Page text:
This module provides an introduction to the major issues and controversies surrounding the definition, development and teaching of 'classical' social theory. It introduces students to the key problems that have set the agendas for sociological inquiry as well as the main concepts and theoretical traditions that have shaped sociological thought. A considerable debate surrounds the meaning of ‘classical’ social theory and what should be associated with this term. For some, ‘classical’ social theory refers to ideas developed by a generation of thinkers whose works belong to a particular period of our cultural/intellectual history (usually dated c.1880- c.1920). Others understand this as a label for ‘canonical’ texts that define the project and enterprise of sociology. For many, it simply means the works of Karl Marx, Émile Durkheim, Max Weber and Georg Simmel (the so-called ‘founding fathers’ of the discipline). Classical sociology has also been identified as a critical tradition of placing society in question so as individuals may be better equipped to understand how their personal troubles are the product of determining socio-economic structures and processes. Each of these approaches to understanding ‘classical’ social theory will be explored and analysed.
Total contact hours: 22
Private study hours: 128
Total study hours: 150
Sociology BA – compulsory
Sociology with a Year Abroad BA - compulsory
Criminology and Sociology BA - compulsory
Sociology and Social Policy BA - compulsory
Sociology with Quantitative Research BA - compulsory
Sociology and Economics BA - compulsory
English and American Literature and Sociology BA - compulsory
Law and Sociology BA/LLB - compulsory
Sociology and Politics BA - compulsory
Philosophy and Sociology BA - compulsory
Sociology and Social Anthropology BA - compulsory
Criminology BA - compulsory
Criminology and Cultural Studies BA - compulsory
Criminology with Quantitative Research BA - compulsory
Method of assessment
Main assessment methods
Coursework - Essay plan (500 words) – 20%
Coursework - Essay (2500 words) – 80%
Adams, B. N. and Sydie, R. A. (2002) Classical Sociological Theory, Sage Publications
Allan, K. (2012 3rd edition) Explorations in Classical Social Theory: Seeing the World, Sage Publications
Ashley, D. and Orenstein, D. M. (2005) Sociological Theory: Classical Statements (6th edn), Allyn & Bacon
Callinicos, A. (2007 2nd edition) Social Theory: A Historical Introduction, Polity
Craib, I. (1997) Classical Social Theory: An Introduction to the thought of Marx, Weber, Durkheim, Simmel, Oxford University Press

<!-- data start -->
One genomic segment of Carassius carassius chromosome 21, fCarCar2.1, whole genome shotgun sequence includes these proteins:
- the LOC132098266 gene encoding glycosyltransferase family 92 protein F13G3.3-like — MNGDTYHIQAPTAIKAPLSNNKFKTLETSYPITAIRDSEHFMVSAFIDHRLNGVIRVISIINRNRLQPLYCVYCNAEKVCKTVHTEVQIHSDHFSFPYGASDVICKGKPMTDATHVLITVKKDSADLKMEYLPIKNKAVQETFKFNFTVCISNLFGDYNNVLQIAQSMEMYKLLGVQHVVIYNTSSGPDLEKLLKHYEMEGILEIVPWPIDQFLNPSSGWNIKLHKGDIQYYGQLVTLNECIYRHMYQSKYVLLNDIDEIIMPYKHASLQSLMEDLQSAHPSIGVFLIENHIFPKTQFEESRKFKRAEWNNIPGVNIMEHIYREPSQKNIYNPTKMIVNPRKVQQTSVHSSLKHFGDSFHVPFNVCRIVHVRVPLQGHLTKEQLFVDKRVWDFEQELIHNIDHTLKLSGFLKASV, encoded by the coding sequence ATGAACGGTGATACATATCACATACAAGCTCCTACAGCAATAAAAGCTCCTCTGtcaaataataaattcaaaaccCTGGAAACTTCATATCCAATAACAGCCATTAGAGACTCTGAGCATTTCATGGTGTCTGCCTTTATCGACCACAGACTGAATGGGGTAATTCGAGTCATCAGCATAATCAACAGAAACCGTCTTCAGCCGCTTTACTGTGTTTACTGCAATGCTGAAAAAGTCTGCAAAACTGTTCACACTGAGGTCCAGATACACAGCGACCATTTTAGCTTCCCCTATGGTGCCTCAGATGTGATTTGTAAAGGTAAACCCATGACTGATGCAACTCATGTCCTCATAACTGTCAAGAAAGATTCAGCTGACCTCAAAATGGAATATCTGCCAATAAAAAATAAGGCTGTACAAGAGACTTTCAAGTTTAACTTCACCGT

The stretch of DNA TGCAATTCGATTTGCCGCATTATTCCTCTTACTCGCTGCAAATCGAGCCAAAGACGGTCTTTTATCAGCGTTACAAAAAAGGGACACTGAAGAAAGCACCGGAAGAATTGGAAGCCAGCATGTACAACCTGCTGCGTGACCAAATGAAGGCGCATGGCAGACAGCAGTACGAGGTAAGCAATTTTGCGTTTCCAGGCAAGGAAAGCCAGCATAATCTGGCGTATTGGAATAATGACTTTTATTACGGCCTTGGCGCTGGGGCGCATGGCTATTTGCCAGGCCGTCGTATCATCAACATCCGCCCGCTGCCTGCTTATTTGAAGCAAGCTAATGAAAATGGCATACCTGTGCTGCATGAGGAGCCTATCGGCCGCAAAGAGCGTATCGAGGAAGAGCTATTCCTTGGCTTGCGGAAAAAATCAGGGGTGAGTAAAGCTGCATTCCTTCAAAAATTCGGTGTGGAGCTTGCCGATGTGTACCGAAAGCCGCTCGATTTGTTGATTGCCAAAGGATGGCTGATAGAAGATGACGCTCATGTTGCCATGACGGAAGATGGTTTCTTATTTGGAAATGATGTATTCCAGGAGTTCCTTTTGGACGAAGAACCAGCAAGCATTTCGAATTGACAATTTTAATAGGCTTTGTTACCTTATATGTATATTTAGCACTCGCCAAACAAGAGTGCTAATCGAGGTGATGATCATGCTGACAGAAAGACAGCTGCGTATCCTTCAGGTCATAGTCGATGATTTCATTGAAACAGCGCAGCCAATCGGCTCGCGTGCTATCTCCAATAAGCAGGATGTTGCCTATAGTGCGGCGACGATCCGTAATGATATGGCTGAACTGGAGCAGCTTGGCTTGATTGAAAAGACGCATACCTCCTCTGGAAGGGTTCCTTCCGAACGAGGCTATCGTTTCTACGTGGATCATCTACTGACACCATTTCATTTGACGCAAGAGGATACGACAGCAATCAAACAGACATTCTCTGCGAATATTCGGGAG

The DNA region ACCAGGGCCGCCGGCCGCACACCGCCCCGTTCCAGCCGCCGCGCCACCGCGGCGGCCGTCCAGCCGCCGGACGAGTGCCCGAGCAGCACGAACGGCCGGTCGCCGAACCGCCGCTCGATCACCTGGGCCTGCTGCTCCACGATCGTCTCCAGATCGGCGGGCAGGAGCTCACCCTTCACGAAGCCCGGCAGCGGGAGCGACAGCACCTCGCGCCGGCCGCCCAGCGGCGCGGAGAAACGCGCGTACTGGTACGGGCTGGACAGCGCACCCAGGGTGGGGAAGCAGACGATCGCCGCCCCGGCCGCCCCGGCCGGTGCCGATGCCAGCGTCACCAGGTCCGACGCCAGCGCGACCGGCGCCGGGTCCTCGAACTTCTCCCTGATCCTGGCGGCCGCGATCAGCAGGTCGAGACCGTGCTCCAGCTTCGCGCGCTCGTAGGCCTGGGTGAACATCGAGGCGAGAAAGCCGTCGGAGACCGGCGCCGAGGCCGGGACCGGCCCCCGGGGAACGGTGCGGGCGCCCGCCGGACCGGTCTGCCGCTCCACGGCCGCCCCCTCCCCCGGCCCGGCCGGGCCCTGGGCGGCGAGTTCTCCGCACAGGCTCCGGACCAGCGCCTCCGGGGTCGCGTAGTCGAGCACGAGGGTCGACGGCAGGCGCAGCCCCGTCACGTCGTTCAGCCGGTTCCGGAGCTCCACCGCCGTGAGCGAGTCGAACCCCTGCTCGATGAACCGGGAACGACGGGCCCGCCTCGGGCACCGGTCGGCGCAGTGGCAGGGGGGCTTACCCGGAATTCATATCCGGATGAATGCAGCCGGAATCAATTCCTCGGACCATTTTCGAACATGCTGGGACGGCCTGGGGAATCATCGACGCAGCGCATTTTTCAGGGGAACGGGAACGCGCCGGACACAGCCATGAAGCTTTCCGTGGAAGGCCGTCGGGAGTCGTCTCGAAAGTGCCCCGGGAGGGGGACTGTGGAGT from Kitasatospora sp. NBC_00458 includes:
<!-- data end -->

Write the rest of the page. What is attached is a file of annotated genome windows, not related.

Dillon, M. (2010) Introduction to Sociological Theory: Theorists, Concepts and their Applicability to the Twenty-First Century, Oxford: Wiley-Blackwell
Hall, S. and Gieben, B. (1992) Formations of Modernity, Cambridge: Polity
Hughes, J. A. et al (1995) Understanding Classical Sociology: Marx Weber Durkheim, Sage Publications
Jones, P. Bradbury, L and Le Boutiller, S. (2011) Introducing Social Theory, Cambridge: Polity
Meghji, A. (2021) Decolonizing Sociology: An Introduction, Cambridge: Polity.
Morrison, K. (1995) Marx Durkheim and Weber: Foundations of Modern Social Theory, Sage Publications
See the library reading list for this module (Canterbury)
The intended subject specific learning outcomes.
On successfully completing the module students will be able to demonstrate:
8.1 A basic knowledge of key sociological theories and concepts in the 'classical' tradition.
8.2 An understanding of the historical contexts and problems for which theories are developed.
8.3 An understanding of the phenomena that theorists seek to explain.
8.4 An understanding of what theorists are treated as 'classical' within sociology and how the 'canon' has been critiqued.
8.5 An understanding of how theoretical ideas have shaped the discipline of sociology.
The intended generic learning outcomes.
On successfully completing the module students will be able to:
9.1 Demonstrate knowledge of the underlying concepts and principles associated with their area(s) of study and an ability to evaluate and interpret these within the context of that area of study.
9.2 Present, evaluate, and interpret qualitative and quantitative data, to develop lines of argument and make sound judgements in accordance with basic theories and concepts of their subject(s) of study.
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Credit level 4. Certificate level module usually taken in the first stage of an undergraduate degree.
- ECTS credits are recognised throughout the EU and allow you to transfer credit easily from one university to another.
- The named convenor is the convenor for the current academic session.
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